For many, debt-free living is a huge goal. But paying yourself out of debt can take years. In the meantime, don’t forget to enjoy your life.
By Elsie Callender, Contributing Writer
Why can’t all our debt just go away?
I’ve wondered that, quietly or out loud, so many times in the six years since I graduated college.
My husband and I got married with tens of thousands of dollars in student loan debt, and incomes that could hardly make a dent in the amount we owed. But I chose to see the glowing positive: If that was the price we had to pay for meeting each other within the first hour of student orientation, then so be it.
I also was wildly optimistic. I figured we would pay off our debt in five years, tops, and welcome a new baby into the world with a tidy savings account.
That hasn’t happened.
As time wore on and our debt shrank only slowly, I began to feel bitter. Also resentful. And trapped.
I was frustrated that we couldn’t seem to get ahead, that all our hard-won earnings went straight to the government, paying for our past rather than building our future. I grew tired of being a renter and desperately wanted a home of my own–something not too big and not too small, with plenty of cozy permanence.
Once we’re debt free, I told myself, our lives can really begin! We can actually start saving for a house and living abroad part time. We can have children without having to worry too much about finances. Maybe sometimes we’ll even stay in hotels when we go out of town, instead of peoples’ couches!
I prayed about our debt everyday, (please make it go away!), worked incessantly, and got all kinds of frustrated when our emergency fund would be depleted–again–for car repairs and medical bills.
My fondest wish was that we could be debt free.
I was fully aware that money can be an idol, but since we didn’t have much of it I didn’t think that was a problem. It took me years to realize that being debt free can be an idol, too.
In our Western Christian culture, we’ve elevated debt-free living to a level it shouldn’t be. We act like getting out of debt is next to godliness, and every Christian must be debt free or working towards it with all their might.
Now, I’m not saying that paying off debt isn’t an excellent goal, because it is. But God has taught me some priceless lessons in this season of life that I might not have learned if it weren’t for our financial struggles.
It’s taken me six years, but I’m finally learning to thank God for our debt.
Through this process, my husband and I have learned so much about working together as a team, about stewardship of our resources, making a home with what we have, and about changing our expectations and learning to be flexible. Living with debt is a trial that’s refined us.
From right smack in the middle of paying off our debt (we’re just a little beyond the halfway point!), here are my biggest pieces of advice for others on the journey:
First off, don’t put your hope in financial stability.
Whether you’re in debt or living comfortably on the other side of it, your hope and security should be in God. Getting out of debt is not the thing that sets you free. You might not owe a cent to anyone, but if you put your hope in your finances then you are still trapped. Being in debt has taught me to rely on God, but I also know that even after we’re debt free, it can all be taken away in a moment. Finances aren’t constant, but God is.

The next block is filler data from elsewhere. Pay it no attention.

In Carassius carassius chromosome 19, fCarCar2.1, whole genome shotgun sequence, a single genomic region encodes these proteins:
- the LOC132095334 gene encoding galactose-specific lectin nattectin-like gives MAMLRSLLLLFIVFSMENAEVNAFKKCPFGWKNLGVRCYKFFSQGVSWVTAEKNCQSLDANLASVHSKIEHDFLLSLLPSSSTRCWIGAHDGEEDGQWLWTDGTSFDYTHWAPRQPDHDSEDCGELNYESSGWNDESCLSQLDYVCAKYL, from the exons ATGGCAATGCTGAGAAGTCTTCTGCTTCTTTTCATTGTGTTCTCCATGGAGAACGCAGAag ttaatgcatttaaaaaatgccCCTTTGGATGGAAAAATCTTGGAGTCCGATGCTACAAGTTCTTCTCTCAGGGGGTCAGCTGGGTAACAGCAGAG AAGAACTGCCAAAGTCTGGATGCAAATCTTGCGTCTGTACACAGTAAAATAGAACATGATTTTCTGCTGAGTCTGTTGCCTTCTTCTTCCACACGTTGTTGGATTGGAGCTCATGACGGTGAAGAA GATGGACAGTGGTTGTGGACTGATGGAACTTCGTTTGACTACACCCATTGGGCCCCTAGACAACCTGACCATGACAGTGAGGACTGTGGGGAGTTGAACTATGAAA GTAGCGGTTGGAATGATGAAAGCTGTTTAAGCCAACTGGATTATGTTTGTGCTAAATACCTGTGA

Don’t put off having children … at least not too long!
I know the feeling: you want to be able to provide good things for your children, to be a little better off financially when you bring them into the world. You have to be wise and practical.
At the same time, children are an incredible blessing and a gift, and if you have the opportunity to have children don’t give that up lightly. Not to be too negative, but you just don’t know what the future will hold. Enjoy having children when you can–when your body is younger and your own parents have many years ahead of them to spend with your kids.
I wanted to be debt free when we started having children, but now that the journey is taking more time than I anticipated I’m extremely glad we didn’t wait any longer than we did. We won’t pay off debt as quickly now because I’m working a lot less than I did pre-baby, but we’re confident that God’s timing was perfect.
Recognize and revel in the simple, ordinary pleasures that are all around you.
Ironically, living in want has taught me that we already have plenty. It’s an on-going process, but I’m learning to fully savor the simple, everyday pleasures of my routine, to be content with what I have at this moment, and to practice living more abundantly on a daily basis. Life is rich, regardless of the size of your bank account.
Spend a little, sometimes.
Yes, absolutely, make a budget and stick to it! It’s extremely hard to get out of debt (or stay out) if you don’t have a budget. However, we’ve found that it’s healthy to do some mindful, not-strictly-necessary spending upon occasion. We’ve continued to go on regular date nights because we’ve seen how beneficial they are for our marriage. We spent money on a road trip and on a babymoon that we knew we wanted to do with just the two of us, pre-kids. We won’t have those opportunities again for a while! We would be further along on our debt timeline if we hadn’t made these and other purchases, but I don’t regret the money we’ve spent when we took an intentional, considered approach.
With all the things I’ve learned about stewardship and contentment, I still wish we were out of debt. When we make our final payment, you can bet we’ll celebrate! But, by God’s grace, I’m also willing and ready to see what else He has to teach me on this second half of our debt-free journey.
I know I have more to learn.
Are you trying to be debt free? What has God taught you through the process?